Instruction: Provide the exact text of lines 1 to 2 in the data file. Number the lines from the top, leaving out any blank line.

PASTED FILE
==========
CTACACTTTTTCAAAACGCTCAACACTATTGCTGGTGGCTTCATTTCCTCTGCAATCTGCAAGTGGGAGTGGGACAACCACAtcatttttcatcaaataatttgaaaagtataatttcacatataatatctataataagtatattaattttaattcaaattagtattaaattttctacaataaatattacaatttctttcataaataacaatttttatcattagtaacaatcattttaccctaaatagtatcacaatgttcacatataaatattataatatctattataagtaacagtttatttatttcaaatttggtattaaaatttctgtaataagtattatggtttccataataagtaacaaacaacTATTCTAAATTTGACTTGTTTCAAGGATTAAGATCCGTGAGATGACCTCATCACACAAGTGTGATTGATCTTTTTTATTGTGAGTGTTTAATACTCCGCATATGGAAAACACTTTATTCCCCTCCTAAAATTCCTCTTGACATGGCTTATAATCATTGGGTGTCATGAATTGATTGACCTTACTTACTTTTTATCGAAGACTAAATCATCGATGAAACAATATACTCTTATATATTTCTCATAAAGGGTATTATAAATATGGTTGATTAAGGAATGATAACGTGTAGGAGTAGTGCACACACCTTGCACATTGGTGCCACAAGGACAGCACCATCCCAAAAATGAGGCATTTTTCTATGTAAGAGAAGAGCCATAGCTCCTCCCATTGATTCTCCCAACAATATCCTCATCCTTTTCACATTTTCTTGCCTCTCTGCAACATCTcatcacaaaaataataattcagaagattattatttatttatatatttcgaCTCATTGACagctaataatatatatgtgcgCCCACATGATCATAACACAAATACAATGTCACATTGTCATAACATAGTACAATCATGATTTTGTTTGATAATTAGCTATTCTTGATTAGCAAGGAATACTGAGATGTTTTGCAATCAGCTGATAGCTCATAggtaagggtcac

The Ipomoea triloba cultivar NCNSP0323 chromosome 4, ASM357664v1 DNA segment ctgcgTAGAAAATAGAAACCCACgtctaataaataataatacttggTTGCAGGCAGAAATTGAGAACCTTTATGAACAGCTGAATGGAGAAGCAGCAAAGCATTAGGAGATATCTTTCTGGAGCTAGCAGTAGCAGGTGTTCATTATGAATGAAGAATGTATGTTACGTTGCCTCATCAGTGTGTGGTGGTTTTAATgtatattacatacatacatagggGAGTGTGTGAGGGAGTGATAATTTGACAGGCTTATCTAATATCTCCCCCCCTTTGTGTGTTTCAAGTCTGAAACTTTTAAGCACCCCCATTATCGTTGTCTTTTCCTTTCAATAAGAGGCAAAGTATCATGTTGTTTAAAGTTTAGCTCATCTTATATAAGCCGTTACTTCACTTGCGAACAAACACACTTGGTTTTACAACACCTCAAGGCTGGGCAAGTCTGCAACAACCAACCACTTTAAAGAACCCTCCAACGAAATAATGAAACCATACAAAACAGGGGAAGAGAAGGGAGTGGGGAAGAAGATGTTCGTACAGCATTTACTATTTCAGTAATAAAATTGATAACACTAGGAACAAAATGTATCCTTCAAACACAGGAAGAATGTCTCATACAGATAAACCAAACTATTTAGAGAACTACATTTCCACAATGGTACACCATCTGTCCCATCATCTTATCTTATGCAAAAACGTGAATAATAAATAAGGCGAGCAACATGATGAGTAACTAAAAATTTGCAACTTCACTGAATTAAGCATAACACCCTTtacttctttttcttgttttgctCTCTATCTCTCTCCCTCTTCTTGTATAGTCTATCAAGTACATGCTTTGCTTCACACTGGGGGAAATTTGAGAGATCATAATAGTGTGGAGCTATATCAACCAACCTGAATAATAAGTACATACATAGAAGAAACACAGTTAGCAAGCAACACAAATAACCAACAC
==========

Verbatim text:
CTACACTTTTTCAAAACGCTCAACACTATTGCTGGTGGCTTCATTTCCTCTGCAATCTGCAAGTGGGAGTGGGACAACCACAtcatttttcatcaaataatttgaaaagtataatttcacatataatatctataataagtatattaattttaattcaaattagtattaaattttctacaataaatattacaatttctttcataaataacaatttttatcattagtaacaatcattttaccctaaatagtatcacaatgttcacatataaatattataatatctattataagtaacagtttatttatttcaaatttggtattaaaatttctgtaataagtattatggtttccataataagtaacaaacaacTATTCTAAATTTGACTTGTTTCAAGGATTAAGATCCGTGAGATGACCTCATCACACAAGTGTGATTGATCTTTTTTATTGTGAGTGTTTAATACTCCGCATATGGAAAACACTTTATTCCCCTCCTAAAATTCCTCTTGACATGGCTTATAATCATTGGGTGTCATGAATTGATTGACCTTACTTACTTTTTATCGAAGACTAAATCATCGATGAAACAATATACTCTTATATATTTCTCATAAAGGGTATTATAAATATGGTTGATTAAGGAATGATAACGTGTAGGAGTAGTGCACACACCTTGCACATTGGTGCCACAAGGACAGCACCATCCCAAAAATGAGGCATTTTTCTATGTAAGAGAAGAGCCATAGCTCCTCCCATTGATTCTCCCAACAATATCCTCATCCTTTTCACATTTTCTTGCCTCTCTGCAACATCTcatcacaaaaataataattcagaagattattatttatttatatatttcgaCTCATTGACagctaataatatatatgtgcgCCCACATGATCATAACACAAATACAATGTCACATTGTCATAACATAGTACAATCATGATTTTGTTTGATAATTAGCTATTCTTGATTAGCAAGGAATACTGAGATGTTTTGCAATCAGCTGATAGCTCATAggtaagggtcac

The Ipomoea triloba cultivar NCNSP0323 chromosome 4, ASM357664v1 DNA segment ctgcgTAGAAAATAGAAACCCACgtctaataaataataatacttggTTGCAGGCAGAAATTGAGAACCTTTATGAACAGCTGAATGGAGAAGCAGCAAAGCATTAGGAGATATCTTTCTGGAGCTAGCAGTAGCAGGTGTTCATTATGAATGAAGAATGTATGTTACGTTGCCTCATCAGTGTGTGGTGGTTTTAATgtatattacatacatacatagggGAGTGTGTGAGGGAGTGATAATTTGACAGGCTTATCTAATATCTCCCCCCCTTTGTGTGTTTCAAGTCTGAAACTTTTAAGCACCCCCATTATCGTTGTCTTTTCCTTTCAATAAGAGGCAAAGTATCATGTTGTTTAAAGTTTAGCTCATCTTATATAAGCCGTTACTTCACTTGCGAACAAACACACTTGGTTTTACAACACCTCAAGGCTGGGCAAGTCTGCAACAACCAACCACTTTAAAGAACCCTCCAACGAAATAATGAAACCATACAAAACAGGGGAAGAGAAGGGAGTGGGGAAGAAGATGTTCGTACAGCATTTACTATTTCAGTAATAAAATTGATAACACTAGGAACAAAATGTATCCTTCAAACACAGGAAGAATGTCTCATACAGATAAACCAAACTATTTAGAGAACTACATTTCCACAATGGTACACCATCTGTCCCATCATCTTATCTTATGCAAAAACGTGAATAATAAATAAGGCGAGCAACATGATGAGTAACTAAAAATTTGCAACTTCACTGAATTAAGCATAACACCCTTtacttctttttcttgttttgctCTCTATCTCTCTCCCTCTTCTTGTATAGTCTATCAAGTACATGCTTTGCTTCACACTGGGGGAAATTTGAGAGATCATAATAGTGTGGAGCTATATCAACCAACCTGAATAATAAGTACATACATAGAAGAAACACAGTTAGCAAGCAACACAAATAACCAACAC